Peppermint in Recipes

Peppermint has been used for centuries to flavor soups, sauces and meat dishes. It is also commonly used in tea, cookies, and candies. The cool, refreshing scent and flavor lends itself well to many summer dishes and chilled desserts as well.

Peppermint is available fresh, dried, and as an oil for cooking. It is also used in chocolate chips and candies called for in recipes. When sold fresh, mint is normally sold in bunches. Check to make sure the leaves are firm and crisp and that there is no mold. Dried peppermint can be found in bunches or in jars. For the best flavor choose fresh mint over dried. To store fresh mint, wrap the bunch in a slightly damp paper towel and place it inside a plastic storage bag in the refrigerator. This will keep the mint fresh for about a week. Dried mint should be kept in a tightly sealed jar or bag and should be kept in a dry, cool, dark spot in order to preserve the flavor. Dried peppermint will keep its flavor quality for about a year.

Salad containing mint

For a yummy salad dressing try a citrus peppermint mixture on baby greens and arugula. The peppery flavor of the mint and the sharp flavor of the arugula combine for a unique flavor and the citrus makes it slightly tart. Mix the zest and juice of one lime (or lemon), 1 Tablespoon mint finely chopped, 1 Tablespoon of light vinegar of your choice (white wine vinegar, rice vinegar, etc.), and 1/3 cup olive oil. Whisk or shake together and allow to sit for at least 20 minutes for using to incorporate flavor.

Peppermint can also be used in any other vinegar and oil dressing in combination with other herbs for a different twist. Alternately, peppermint leaves can be added fresh to salad for an extra kick.

Many Middle Eastern dishes call for mint, and peppermint can be used in these. Both Greek and Turkish cooking uses a mint mixture for lamb kabobs. Prior to placing on skewers, place the cubed lamb in a marinade of 1/2 cup olive oil, 1/2 cup finely chopped mint, 1/4 cup basil and salt and pepper to taste. Allow the meat to marinate for at least one hour to overnight and then place on skewers and grill. Using the same recipe as the marinade you can make a mint sauce by placing the mixture in the food processor and blending. This can then be served for dipping.

Stronger flavored fish like Ahi tuna, swordfish, or shark can be marinated in a mixture of 1/4 cup fresh chopped peppermint to 1/2 cup olive oil for 30 minutes before grilling.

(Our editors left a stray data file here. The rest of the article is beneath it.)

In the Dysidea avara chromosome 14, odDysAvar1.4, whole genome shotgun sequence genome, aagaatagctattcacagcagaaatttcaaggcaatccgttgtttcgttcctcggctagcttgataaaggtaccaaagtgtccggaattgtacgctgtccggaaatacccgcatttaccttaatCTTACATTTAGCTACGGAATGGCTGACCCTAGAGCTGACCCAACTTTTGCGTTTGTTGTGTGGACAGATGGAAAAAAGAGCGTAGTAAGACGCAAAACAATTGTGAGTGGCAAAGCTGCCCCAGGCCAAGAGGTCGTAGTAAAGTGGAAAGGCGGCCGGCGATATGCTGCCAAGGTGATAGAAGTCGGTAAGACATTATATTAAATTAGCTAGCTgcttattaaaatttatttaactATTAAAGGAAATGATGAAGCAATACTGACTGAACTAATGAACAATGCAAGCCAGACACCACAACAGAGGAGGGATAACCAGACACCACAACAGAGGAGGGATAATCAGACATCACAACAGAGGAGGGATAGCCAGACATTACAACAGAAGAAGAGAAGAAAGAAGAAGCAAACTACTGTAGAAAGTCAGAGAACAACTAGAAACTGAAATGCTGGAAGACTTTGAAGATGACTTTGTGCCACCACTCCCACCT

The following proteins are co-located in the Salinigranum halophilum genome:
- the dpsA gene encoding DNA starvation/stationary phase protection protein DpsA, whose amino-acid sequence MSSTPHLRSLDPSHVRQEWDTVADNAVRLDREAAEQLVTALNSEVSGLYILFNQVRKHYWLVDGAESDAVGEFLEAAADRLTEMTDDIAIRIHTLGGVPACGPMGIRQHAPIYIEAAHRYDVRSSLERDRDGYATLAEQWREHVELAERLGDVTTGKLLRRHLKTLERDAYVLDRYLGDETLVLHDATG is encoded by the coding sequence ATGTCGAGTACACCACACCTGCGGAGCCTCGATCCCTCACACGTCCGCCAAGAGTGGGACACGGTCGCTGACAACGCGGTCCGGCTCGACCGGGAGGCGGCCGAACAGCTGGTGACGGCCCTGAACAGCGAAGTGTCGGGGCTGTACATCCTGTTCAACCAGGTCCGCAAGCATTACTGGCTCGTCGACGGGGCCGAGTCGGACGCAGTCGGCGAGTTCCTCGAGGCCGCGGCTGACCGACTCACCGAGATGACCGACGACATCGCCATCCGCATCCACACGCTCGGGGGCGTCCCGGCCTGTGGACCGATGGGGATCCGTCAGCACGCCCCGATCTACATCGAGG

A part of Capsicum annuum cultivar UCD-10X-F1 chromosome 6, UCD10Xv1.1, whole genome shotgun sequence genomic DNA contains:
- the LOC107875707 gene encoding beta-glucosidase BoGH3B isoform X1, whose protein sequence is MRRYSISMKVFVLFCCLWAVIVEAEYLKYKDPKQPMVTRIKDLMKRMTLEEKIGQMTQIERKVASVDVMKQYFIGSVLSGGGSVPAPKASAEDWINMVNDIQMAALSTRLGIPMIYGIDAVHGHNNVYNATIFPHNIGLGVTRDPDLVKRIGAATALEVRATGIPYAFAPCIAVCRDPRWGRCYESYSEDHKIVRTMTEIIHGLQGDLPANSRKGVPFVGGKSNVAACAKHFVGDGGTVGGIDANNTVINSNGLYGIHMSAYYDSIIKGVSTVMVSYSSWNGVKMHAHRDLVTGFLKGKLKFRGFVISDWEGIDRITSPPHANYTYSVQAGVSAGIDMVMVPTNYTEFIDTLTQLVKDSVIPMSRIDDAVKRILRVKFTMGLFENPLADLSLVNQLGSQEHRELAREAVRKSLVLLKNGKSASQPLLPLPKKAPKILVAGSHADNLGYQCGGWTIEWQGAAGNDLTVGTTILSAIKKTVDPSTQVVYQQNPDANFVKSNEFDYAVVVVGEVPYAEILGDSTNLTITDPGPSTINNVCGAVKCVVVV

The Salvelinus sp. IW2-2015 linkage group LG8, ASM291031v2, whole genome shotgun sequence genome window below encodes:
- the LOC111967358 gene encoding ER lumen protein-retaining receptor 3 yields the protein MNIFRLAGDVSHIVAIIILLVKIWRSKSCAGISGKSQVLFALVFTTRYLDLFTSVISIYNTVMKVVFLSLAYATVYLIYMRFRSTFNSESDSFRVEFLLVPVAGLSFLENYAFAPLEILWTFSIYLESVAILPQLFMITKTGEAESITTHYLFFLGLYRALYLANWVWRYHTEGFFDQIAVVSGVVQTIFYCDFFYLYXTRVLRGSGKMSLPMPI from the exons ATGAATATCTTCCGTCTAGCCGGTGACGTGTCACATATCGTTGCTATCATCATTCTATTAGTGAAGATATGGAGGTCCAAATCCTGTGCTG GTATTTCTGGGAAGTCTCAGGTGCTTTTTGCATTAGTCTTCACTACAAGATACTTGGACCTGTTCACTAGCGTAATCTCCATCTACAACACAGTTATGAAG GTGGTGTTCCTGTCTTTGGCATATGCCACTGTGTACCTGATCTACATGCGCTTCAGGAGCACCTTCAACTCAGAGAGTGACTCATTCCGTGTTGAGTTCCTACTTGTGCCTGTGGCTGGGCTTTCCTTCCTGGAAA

To perk up plain rice, add lightly chopped and bruised mint leaves to the rice just as it finishes cooking. Also try adding a handful of peppermint to the water used to steam vegetable. The oils will release in the boiling water and add a light mint flavor to squash, zucchini, or green beans.

For a refreshing twist on lemonade or iced tea, crush several peppermint leaves and add them to an ice cube tray with water. Freeze and add the cubes to the tea or juice drink and as the cubes melt the mint flavor will be infused in the drink.

For an after dinner drink, try a mint julep. Crush about 6 fresh peppermint leaves, 1 tablespoon sugar and 1 tablespoon water in the bottom of a wide tumbler or highball glass and mix well. Add 2 ounces bourbon or cognac, and fill with crushed ice. Stir until the glass is frosted and add a sprig of mint to the top.

For a decadent dessert try a mint julep sorbet which can be made with or without the alcohol. Bring 1 cup water to a boil and add to it 2 cups loosely packed fresh peppermint leaves and 1 and 1/2 cups sugar. Allow to sit for 30 minutes and then strain off liquid. Add this liquid plus 2 cups honey dew and 2 pints macerated sliced strawberries to a blender and blend until smooth (add 1/4 cup of bourbon or cognac if desired). Freeze until very slushy and then add to highball glasses and top with a sprig of mint.

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Interesting Fact:

Most people buy peppermint for their recipes in very small quantities. Nevertheless factories buy a lot at a time. A single drum of peppermint oil, which weighs nearly 400 pounds) can flavor 5 million sticks of chewing gum.

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